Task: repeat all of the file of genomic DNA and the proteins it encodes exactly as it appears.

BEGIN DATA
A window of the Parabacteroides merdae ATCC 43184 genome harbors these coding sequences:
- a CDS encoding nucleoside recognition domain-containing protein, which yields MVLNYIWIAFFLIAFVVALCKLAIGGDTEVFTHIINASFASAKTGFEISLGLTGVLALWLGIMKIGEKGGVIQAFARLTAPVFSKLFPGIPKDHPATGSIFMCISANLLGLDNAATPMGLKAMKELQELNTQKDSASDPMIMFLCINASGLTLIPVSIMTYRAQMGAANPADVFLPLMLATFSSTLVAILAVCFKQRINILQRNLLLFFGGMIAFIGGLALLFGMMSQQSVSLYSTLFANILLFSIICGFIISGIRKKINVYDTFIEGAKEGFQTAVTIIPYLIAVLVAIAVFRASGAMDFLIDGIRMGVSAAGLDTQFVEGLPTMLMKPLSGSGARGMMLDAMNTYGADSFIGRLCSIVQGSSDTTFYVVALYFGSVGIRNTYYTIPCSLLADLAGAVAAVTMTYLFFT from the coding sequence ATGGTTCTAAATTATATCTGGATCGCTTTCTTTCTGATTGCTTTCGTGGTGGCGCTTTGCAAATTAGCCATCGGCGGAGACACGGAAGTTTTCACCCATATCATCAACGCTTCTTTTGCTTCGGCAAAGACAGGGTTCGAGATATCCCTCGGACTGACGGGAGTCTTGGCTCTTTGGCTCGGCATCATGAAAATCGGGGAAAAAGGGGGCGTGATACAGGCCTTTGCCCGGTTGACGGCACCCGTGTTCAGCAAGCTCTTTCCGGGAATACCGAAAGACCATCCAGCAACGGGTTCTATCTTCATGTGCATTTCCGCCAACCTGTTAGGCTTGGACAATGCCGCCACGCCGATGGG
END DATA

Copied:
A window of the Parabacteroides merdae ATCC 43184 genome harbors these coding sequences:
- a CDS encoding nucleoside recognition domain-containing protein, which yields MVLNYIWIAFFLIAFVVALCKLAIGGDTEVFTHIINASFASAKTGFEISLGLTGVLALWLGIMKIGEKGGVIQAFARLTAPVFSKLFPGIPKDHPATGSIFMCISANLLGLDNAATPMGLKAMKELQELNTQKDSASDPMIMFLCINASGLTLIPVSIMTYRAQMGAANPADVFLPLMLATFSSTLVAILAVCFKQRINILQRNLLLFFGGMIAFIGGLALLFGMMSQQSVSLYSTLFANILLFSIICGFIISGIRKKINVYDTFIEGAKEGFQTAVTIIPYLIAVLVAIAVFRASGAMDFLIDGIRMGVSAAGLDTQFVEGLPTMLMKPLSGSGARGMMLDAMNTYGADSFIGRLCSIVQGSSDTTFYVVALYFGSVGIRNTYYTIPCSLLADLAGAVAAVTMTYLFFT from the coding sequence ATGGTTCTAAATTATATCTGGATCGCTTTCTTTCTGATTGCTTTCGTGGTGGCGCTTTGCAAATTAGCCATCGGCGGAGACACGGAAGTTTTCACCCATATCATCAACGCTTCTTTTGCTTCGGCAAAGACAGGGTTCGAGATATCCCTCGGACTGACGGGAGTCTTGGCTCTTTGGCTCGGCATCATGAAAATCGGGGAAAAAGGGGGCGTGATACAGGCCTTTGCCCGGTTGACGGCACCCGTGTTCAGCAAGCTCTTTCCGGGAATACCGAAAGACCATCCAGCAACGGGTTCTATCTTCATGTGCATTTCCGCCAACCTGTTAGGCTTGGACAATGCCGCCACGCCGATGGG